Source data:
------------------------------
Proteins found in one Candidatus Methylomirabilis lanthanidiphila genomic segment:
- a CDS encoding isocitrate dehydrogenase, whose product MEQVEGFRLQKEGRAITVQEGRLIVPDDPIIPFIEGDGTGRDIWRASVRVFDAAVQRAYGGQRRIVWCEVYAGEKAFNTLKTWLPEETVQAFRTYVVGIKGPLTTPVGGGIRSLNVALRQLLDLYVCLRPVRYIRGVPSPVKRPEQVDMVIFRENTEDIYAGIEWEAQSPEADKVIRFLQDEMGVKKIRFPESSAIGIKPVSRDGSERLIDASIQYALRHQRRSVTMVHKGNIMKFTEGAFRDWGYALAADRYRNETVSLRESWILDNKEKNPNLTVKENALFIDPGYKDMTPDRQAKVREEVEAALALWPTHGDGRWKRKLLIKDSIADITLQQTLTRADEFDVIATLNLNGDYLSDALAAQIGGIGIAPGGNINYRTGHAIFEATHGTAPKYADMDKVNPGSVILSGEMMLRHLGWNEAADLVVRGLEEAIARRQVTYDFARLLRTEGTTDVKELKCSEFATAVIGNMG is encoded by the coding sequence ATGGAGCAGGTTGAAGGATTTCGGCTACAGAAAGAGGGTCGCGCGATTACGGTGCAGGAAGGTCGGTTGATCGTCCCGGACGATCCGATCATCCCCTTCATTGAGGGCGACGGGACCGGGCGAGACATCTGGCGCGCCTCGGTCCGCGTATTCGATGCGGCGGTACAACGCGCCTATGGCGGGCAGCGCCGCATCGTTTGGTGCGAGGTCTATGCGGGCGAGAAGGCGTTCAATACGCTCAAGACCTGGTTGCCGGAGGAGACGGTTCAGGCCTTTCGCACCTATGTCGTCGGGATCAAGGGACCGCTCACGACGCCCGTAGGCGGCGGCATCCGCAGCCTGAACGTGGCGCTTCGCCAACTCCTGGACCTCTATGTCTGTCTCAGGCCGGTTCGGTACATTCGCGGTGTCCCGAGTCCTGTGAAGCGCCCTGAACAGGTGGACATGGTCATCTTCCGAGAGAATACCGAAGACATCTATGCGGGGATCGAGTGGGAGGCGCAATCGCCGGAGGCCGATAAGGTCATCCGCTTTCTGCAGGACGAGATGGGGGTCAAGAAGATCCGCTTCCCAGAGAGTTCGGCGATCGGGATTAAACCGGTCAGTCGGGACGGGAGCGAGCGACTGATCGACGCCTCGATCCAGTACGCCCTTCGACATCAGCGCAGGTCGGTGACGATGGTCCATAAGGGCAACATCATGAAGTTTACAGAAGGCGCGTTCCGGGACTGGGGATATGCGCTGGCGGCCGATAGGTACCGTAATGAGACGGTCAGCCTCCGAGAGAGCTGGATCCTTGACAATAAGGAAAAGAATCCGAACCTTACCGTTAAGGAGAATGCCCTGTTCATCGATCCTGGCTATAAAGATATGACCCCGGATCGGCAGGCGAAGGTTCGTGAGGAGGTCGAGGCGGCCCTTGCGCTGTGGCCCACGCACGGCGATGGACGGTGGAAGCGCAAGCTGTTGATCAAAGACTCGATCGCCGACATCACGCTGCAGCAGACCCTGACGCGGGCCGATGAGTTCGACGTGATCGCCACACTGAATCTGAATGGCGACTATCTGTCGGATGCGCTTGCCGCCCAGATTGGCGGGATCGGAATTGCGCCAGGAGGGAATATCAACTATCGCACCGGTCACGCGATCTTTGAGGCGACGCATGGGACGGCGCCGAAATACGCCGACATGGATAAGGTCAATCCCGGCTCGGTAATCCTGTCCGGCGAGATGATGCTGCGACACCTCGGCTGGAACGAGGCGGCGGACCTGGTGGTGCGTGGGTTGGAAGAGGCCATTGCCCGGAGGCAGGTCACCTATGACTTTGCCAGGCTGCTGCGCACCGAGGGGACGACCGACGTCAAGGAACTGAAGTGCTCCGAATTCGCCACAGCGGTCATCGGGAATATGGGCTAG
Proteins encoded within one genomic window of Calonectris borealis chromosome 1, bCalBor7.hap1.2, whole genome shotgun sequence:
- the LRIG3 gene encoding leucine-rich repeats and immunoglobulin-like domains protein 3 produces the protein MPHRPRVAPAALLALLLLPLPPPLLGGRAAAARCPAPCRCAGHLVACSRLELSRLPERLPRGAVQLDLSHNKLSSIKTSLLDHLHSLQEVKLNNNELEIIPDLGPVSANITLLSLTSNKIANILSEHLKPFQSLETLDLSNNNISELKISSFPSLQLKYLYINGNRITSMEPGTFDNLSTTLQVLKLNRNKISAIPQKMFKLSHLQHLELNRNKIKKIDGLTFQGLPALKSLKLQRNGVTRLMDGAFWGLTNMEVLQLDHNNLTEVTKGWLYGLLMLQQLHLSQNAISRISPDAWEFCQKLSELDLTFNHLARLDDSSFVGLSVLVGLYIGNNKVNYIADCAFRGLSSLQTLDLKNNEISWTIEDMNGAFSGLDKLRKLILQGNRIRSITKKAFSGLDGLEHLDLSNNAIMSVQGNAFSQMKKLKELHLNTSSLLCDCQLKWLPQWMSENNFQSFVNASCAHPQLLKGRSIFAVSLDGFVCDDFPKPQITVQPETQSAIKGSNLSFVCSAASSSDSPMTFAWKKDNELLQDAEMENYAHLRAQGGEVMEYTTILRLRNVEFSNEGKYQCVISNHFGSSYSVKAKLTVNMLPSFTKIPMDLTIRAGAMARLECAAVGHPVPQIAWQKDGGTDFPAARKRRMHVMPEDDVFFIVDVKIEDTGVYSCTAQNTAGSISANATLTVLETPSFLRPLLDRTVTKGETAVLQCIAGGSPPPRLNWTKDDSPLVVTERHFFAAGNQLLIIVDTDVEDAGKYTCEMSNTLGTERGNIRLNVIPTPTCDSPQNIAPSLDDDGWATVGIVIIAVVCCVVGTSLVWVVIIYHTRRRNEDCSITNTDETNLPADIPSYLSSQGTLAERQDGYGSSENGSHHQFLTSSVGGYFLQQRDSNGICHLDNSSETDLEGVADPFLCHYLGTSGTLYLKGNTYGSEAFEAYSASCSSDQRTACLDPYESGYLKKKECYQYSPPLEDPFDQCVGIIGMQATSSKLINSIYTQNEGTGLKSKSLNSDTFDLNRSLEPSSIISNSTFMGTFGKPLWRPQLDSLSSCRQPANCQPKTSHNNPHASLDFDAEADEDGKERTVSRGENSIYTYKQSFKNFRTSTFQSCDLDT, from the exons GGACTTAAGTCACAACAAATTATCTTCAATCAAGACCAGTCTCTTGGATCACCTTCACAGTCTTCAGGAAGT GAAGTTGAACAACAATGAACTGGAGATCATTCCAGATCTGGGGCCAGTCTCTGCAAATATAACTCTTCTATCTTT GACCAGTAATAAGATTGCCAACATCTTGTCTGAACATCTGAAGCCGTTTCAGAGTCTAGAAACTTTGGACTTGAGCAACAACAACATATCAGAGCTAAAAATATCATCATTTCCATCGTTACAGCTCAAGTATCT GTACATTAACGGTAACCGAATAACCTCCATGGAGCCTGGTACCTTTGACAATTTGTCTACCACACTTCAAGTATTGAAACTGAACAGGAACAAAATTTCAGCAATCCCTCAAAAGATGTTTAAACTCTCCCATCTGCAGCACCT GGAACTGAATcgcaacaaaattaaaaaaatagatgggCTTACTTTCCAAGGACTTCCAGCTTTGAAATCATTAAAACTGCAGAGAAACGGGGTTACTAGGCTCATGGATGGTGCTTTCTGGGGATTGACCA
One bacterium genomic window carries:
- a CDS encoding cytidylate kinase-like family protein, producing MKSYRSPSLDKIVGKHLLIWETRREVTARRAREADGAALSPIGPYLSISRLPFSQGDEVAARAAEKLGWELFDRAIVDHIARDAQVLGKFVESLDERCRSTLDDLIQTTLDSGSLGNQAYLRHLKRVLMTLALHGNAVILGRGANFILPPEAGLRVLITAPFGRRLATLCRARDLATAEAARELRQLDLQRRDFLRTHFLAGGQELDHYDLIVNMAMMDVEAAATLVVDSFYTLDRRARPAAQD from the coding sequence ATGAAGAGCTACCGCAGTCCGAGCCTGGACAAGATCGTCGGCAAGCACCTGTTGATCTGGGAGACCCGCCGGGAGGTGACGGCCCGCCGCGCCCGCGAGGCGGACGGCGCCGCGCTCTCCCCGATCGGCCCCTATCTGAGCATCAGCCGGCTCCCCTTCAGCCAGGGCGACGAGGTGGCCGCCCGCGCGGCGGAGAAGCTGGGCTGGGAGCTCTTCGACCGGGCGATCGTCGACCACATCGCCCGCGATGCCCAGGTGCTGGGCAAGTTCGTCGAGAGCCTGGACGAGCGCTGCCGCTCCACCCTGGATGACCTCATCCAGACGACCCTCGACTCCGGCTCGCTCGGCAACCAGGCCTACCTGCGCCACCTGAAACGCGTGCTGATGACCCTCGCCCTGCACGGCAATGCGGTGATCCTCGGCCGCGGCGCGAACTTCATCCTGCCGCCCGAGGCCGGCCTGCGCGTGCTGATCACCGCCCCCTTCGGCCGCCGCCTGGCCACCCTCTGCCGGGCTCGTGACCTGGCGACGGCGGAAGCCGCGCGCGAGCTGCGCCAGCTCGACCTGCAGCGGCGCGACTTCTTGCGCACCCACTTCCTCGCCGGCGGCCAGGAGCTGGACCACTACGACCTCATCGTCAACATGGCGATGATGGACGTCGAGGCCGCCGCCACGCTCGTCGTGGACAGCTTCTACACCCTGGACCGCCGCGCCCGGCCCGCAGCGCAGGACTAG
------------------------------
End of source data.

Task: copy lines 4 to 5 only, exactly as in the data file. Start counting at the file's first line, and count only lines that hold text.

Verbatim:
- the LRIG3 gene encoding leucine-rich repeats and immunoglobulin-like domains protein 3 produces the protein MPHRPRVAPAALLALLLLPLPPPLLGGRAAAARCPAPCRCAGHLVACSRLELSRLPERLPRGAVQLDLSHNKLSSIKTSLLDHLHSLQEVKLNNNELEIIPDLGPVSANITLLSLTSNKIANILSEHLKPFQSLETLDLSNNNISELKISSFPSLQLKYLYINGNRITSMEPGTFDNLSTTLQVLKLNRNKISAIPQKMFKLSHLQHLELNRNKIKKIDGLTFQGLPALKSLKLQRNGVTRLMDGAFWGLTNMEVLQLDHNNLTEVTKGWLYGLLMLQQLHLSQNAISRISPDAWEFCQKLSELDLTFNHLARLDDSSFVGLSVLVGLYIGNNKVNYIADCAFRGLSSLQTLDLKNNEISWTIEDMNGAFSGLDKLRKLILQGNRIRSITKKAFSGLDGLEHLDLSNNAIMSVQGNAFSQMKKLKELHLNTSSLLCDCQLKWLPQWMSENNFQSFVNASCAHPQLLKGRSIFAVSLDGFVCDDFPKPQITVQPETQSAIKGSNLSFVCSAASSSDSPMTFAWKKDNELLQDAEMENYAHLRAQGGEVMEYTTILRLRNVEFSNEGKYQCVISNHFGSSYSVKAKLTVNMLPSFTKIPMDLTIRAGAMARLECAAVGHPVPQIAWQKDGGTDFPAARKRRMHVMPEDDVFFIVDVKIEDTGVYSCTAQNTAGSISANATLTVLETPSFLRPLLDRTVTKGETAVLQCIAGGSPPPRLNWTKDDSPLVVTERHFFAAGNQLLIIVDTDVEDAGKYTCEMSNTLGTERGNIRLNVIPTPTCDSPQNIAPSLDDDGWATVGIVIIAVVCCVVGTSLVWVVIIYHTRRRNEDCSITNTDETNLPADIPSYLSSQGTLAERQDGYGSSENGSHHQFLTSSVGGYFLQQRDSNGICHLDNSSETDLEGVADPFLCHYLGTSGTLYLKGNTYGSEAFEAYSASCSSDQRTACLDPYESGYLKKKECYQYSPPLEDPFDQCVGIIGMQATSSKLINSIYTQNEGTGLKSKSLNSDTFDLNRSLEPSSIISNSTFMGTFGKPLWRPQLDSLSSCRQPANCQPKTSHNNPHASLDFDAEADEDGKERTVSRGENSIYTYKQSFKNFRTSTFQSCDLDT, from the exons GGACTTAAGTCACAACAAATTATCTTCAATCAAGACCAGTCTCTTGGATCACCTTCACAGTCTTCAGGAAGT GAAGTTGAACAACAATGAACTGGAGATCATTCCAGATCTGGGGCCAGTCTCTGCAAATATAACTCTTCTATCTTT GACCAGTAATAAGATTGCCAACATCTTGTCTGAACATCTGAAGCCGTTTCAGAGTCTAGAAACTTTGGACTTGAGCAACAACAACATATCAGAGCTAAAAATATCATCATTTCCATCGTTACAGCTCAAGTATCT GTACATTAACGGTAACCGAATAACCTCCATGGAGCCTGGTACCTTTGACAATTTGTCTACCACACTTCAAGTATTGAAACTGAACAGGAACAAAATTTCAGCAATCCCTCAAAAGATGTTTAAACTCTCCCATCTGCAGCACCT GGAACTGAATcgcaacaaaattaaaaaaatagatgggCTTACTTTCCAAGGACTTCCAGCTTTGAAATCATTAAAACTGCAGAGAAACGGGGTTACTAGGCTCATGGATGGTGCTTTCTGGGGATTGACCA
One bacterium genomic window carries: